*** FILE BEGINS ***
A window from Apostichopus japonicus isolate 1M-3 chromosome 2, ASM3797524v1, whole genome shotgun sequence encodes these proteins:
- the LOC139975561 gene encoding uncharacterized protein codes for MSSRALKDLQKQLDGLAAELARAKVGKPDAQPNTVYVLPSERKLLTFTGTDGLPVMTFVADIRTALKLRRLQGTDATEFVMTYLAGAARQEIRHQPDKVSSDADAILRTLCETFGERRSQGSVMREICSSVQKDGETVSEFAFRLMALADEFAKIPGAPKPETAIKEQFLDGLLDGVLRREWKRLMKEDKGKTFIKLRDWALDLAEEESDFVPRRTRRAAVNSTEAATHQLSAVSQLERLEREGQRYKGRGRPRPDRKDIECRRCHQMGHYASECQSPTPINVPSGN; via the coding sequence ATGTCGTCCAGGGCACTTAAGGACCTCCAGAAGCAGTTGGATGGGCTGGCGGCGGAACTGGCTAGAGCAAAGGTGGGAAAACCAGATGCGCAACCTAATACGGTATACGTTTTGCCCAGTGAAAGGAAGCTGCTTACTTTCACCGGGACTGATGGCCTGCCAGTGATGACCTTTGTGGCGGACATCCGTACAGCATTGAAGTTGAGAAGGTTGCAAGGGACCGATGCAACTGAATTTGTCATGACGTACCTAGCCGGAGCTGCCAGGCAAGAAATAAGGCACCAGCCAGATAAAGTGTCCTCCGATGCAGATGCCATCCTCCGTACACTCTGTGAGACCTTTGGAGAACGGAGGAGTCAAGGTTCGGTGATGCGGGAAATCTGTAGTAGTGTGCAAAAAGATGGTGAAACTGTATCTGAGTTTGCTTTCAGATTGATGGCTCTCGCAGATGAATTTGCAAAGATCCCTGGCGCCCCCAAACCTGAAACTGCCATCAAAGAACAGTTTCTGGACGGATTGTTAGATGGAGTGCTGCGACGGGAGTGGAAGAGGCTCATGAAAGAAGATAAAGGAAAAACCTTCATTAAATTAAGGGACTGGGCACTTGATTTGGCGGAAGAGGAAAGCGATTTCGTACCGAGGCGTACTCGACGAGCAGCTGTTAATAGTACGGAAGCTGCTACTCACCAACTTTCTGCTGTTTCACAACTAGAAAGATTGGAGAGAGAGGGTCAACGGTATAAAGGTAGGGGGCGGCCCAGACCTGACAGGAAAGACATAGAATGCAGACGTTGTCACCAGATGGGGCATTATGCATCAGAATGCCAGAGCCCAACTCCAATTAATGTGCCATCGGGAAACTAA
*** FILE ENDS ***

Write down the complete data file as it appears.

A window from Apostichopus japonicus isolate 1M-3 chromosome 2, ASM3797524v1, whole genome shotgun sequence encodes these proteins:
- the LOC139975561 gene encoding uncharacterized protein codes for MSSRALKDLQKQLDGLAAELARAKVGKPDAQPNTVYVLPSERKLLTFTGTDGLPVMTFVADIRTALKLRRLQGTDATEFVMTYLAGAARQEIRHQPDKVSSDADAILRTLCETFGERRSQGSVMREICSSVQKDGETVSEFAFRLMALADEFAKIPGAPKPETAIKEQFLDGLLDGVLRREWKRLMKEDKGKTFIKLRDWALDLAEEESDFVPRRTRRAAVNSTEAATHQLSAVSQLERLEREGQRYKGRGRPRPDRKDIECRRCHQMGHYASECQSPTPINVPSGN; via the coding sequence ATGTCGTCCAGGGCACTTAAGGACCTCCAGAAGCAGTTGGATGGGCTGGCGGCGGAACTGGCTAGAGCAAAGGTGGGAAAACCAGATGCGCAACCTAATACGGTATACGTTTTGCCCAGTGAAAGGAAGCTGCTTACTTTCACCGGGACTGATGGCCTGCCAGTGATGACCTTTGTGGCGGACATCCGTACAGCATTGAAGTTGAGAAGGTTGCAAGGGACCGATGCAACTGAATTTGTCATGACGTACCTAGCCGGAGCTGCCAGGCAAGAAATAAGGCACCAGCCAGATAAAGTGTCCTCCGATGCAGATGCCATCCTCCGTACACTCTGTGAGACCTTTGGAGAACGGAGGAGTCAAGGTTCGGTGATGCGGGAAATCTGTAGTAGTGTGCAAAAAGATGGTGAAACTGTATCTGAGTTTGCTTTCAGATTGATGGCTCTCGCAGATGAATTTGCAAAGATCCCTGGCGCCCCCAAACCTGAAACTGCCATCAAAGAACAGTTTCTGGACGGATTGTTAGATGGAGTGCTGCGACGGGAGTGGAAGAGGCTCATGAAAGAAGATAAAGGAAAAACCTTCATTAAATTAAGGGACTGGGCACTTGATTTGGCGGAAGAGGAAAGCGATTTCGTACCGAGGCGTACTCGACGAGCAGCTGTTAATAGTACGGAAGCTGCTACTCACCAACTTTCTGCTGTTTCACAACTAGAAAGATTGGAGAGAGAGGGTCAACGGTATAAAGGTAGGGGGCGGCCCAGACCTGACAGGAAAGACATAGAATGCAGACGTTGTCACCAGATGGGGCATTATGCATCAGAATGCCAGAGCCCAACTCCAATTAATGTGCCATCGGGAAACTAA